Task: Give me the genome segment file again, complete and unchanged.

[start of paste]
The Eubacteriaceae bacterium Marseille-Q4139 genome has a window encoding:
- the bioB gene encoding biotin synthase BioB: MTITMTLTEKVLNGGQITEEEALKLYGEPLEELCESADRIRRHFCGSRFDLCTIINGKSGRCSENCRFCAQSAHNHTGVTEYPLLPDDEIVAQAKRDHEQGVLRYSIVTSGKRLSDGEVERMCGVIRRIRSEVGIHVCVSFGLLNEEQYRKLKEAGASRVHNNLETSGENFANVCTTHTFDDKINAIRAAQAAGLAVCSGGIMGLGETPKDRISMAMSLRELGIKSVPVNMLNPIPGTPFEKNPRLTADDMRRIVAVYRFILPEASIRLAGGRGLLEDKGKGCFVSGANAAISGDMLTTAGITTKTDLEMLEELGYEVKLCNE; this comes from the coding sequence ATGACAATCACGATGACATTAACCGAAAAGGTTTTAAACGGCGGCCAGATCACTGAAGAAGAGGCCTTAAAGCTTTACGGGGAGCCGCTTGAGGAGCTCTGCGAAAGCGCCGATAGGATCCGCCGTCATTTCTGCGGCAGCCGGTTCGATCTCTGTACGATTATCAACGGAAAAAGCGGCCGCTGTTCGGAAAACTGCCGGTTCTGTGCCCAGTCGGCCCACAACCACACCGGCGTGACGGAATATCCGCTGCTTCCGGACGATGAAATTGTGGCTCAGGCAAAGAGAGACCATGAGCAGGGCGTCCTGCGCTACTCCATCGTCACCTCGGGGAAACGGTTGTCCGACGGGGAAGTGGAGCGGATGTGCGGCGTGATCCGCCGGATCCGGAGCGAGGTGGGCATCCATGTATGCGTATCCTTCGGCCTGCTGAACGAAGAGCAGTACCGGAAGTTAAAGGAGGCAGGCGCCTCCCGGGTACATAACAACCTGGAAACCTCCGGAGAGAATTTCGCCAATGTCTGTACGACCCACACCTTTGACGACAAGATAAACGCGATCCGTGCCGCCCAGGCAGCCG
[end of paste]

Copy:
The Eubacteriaceae bacterium Marseille-Q4139 genome has a window encoding:
- the bioB gene encoding biotin synthase BioB: MTITMTLTEKVLNGGQITEEEALKLYGEPLEELCESADRIRRHFCGSRFDLCTIINGKSGRCSENCRFCAQSAHNHTGVTEYPLLPDDEIVAQAKRDHEQGVLRYSIVTSGKRLSDGEVERMCGVIRRIRSEVGIHVCVSFGLLNEEQYRKLKEAGASRVHNNLETSGENFANVCTTHTFDDKINAIRAAQAAGLAVCSGGIMGLGETPKDRISMAMSLRELGIKSVPVNMLNPIPGTPFEKNPRLTADDMRRIVAVYRFILPEASIRLAGGRGLLEDKGKGCFVSGANAAISGDMLTTAGITTKTDLEMLEELGYEVKLCNE; this comes from the coding sequence ATGACAATCACGATGACATTAACCGAAAAGGTTTTAAACGGCGGCCAGATCACTGAAGAAGAGGCCTTAAAGCTTTACGGGGAGCCGCTTGAGGAGCTCTGCGAAAGCGCCGATAGGATCCGCCGTCATTTCTGCGGCAGCCGGTTCGATCTCTGTACGATTATCAACGGAAAAAGCGGCCGCTGTTCGGAAAACTGCCGGTTCTGTGCCCAGTCGGCCCACAACCACACCGGCGTGACGGAATATCCGCTGCTTCCGGACGATGAAATTGTGGCTCAGGCAAAGAGAGACCATGAGCAGGGCGTCCTGCGCTACTCCATCGTCACCTCGGGGAAACGGTTGTCCGACGGGGAAGTGGAGCGGATGTGCGGCGTGATCCGCCGGATCCGGAGCGAGGTGGGCATCCATGTATGCGTATCCTTCGGCCTGCTGAACGAAGAGCAGTACCGGAAGTTAAAGGAGGCAGGCGCCTCCCGGGTACATAACAACCTGGAAACCTCCGGAGAGAATTTCGCCAATGTCTGTACGACCCACACCTTTGACGACAAGATAAACGCGATCCGTGCCGCCCAGGCAGCCG